Let’s not resuscitate the Frankenstein economy

Covid-19 has given us a once in a lifetime chance to create a sustainable future society and business in the future. It’s a second chance that we can’t ignore, says Andrew Burke

As we start to plan and introduce measures to reignite business, we must be careful not to recreate a Frankenstein economy.

I say this because, before Covid-19, the economy was a monster of our own creation that was ultimately going to kill us and itself. It had created a climate catastrophe by selling goods and services that did not factor in the enormous cost to the environment in their production, distribution, consumption and disposal. It created a waste culture where perfectly good products from clothes, interior design and techy goods underwent ever more rapid forced obsolescence. In short, not only unsustainable but immoral consumerism in a world where inequality and starvation are enduring realities.

To deliver this performance the Frankenstein economy had created a work-life balance horror show where dual income and long hours became the norm for most families who wanted to own their own home. There was a lot of unhappiness in the workforce but the intensity of competition was propelled in an ‘up or out’ culture where even successful career trajectories involved navigating a minefield to navigate in order to stay in employment beyond middle age.

Then came Covid-19.

It stopped business. It sent us home to work. It demanded that schools were closed and so we had to take our children home with us. Our Frankenstein economy was put to sleep with the promise of resuscitation.

But then something unexpected happened while we were battling this disease while lamenting the loss of human lives and economic destruction that this deadly virus was causing. Amidst the emergency and chaos, a new socio-economic being began to emerge.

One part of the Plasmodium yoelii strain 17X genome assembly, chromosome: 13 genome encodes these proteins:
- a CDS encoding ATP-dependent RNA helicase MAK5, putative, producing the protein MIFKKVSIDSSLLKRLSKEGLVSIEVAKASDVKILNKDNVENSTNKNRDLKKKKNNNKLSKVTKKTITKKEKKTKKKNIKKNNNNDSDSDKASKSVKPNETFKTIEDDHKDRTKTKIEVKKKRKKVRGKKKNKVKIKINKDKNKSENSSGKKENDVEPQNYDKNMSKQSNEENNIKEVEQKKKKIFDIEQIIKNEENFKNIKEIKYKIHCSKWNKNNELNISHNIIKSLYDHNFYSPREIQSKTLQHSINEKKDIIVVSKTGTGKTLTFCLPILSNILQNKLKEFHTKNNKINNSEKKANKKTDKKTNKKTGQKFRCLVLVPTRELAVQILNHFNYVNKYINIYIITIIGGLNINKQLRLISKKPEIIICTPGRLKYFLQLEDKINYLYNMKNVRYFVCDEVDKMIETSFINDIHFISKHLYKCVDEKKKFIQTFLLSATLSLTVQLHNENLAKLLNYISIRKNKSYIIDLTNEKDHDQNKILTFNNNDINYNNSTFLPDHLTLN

Driven by a rediscovery of the importance of friends, family and humanity, it provided the ability to step back from work to take a lifelong perspective on one’s own purpose and goals, values and importance of precious time spent with family/children and loved ones.

The Covid-19 lockdown became a trigger switch that recalibrated the work-life value exchange rate in favour of life. The same realisation occurred in a scenario of community spirit as well as admiring the brave front line workers who put their lives on the line to save others. The return to the workforce model of the pre-Covid-19 period not only came into question but into confrontation.

The appeal of resuscitating the Frankenstein economy was not only undesirable for society but it also doesn’t even make good economic sense. Remote working proved to be a productive surprise. Output not only continued but thrived. Facilitated by online meeting software such as MS Teams, Zooms, GoToMeeting etc, organisations not only managed to continue to function but in many cases advanced projects more rapidly. International projects and meetings were propelled forward and international business travel was shown to be far less needed than ever imagined before.

By accident, a key part of the solution to the climate change emergency became clearer. No need to commute to work every day, no need to take flights for meetings and less need for endless consumerism as people placed more importance on social well-being over the accumulation of possessions, short-term consumer hits and the hip status of always being at the forefront of the next consumer fad causing premature product obsolescence.

{10 years later….}

So, it’s easy to imagine that time has passed and disaster was averted by conscientious people who as business leaders, workers, consumers, investors and politicians actively chose not to revive the Frankenstein economy. In the new economy where remote working accounts for the majority of most firms’ workforce, the labour market became truly international and open to people all over the world. Global inequality receded as the geographic location of a worker’s residence became less relevant as an eligibility requirement to apply for a job. Third level education – facilitated by greater and more accessible online education – become more scalable and open to people all over the world and not just in rich countries.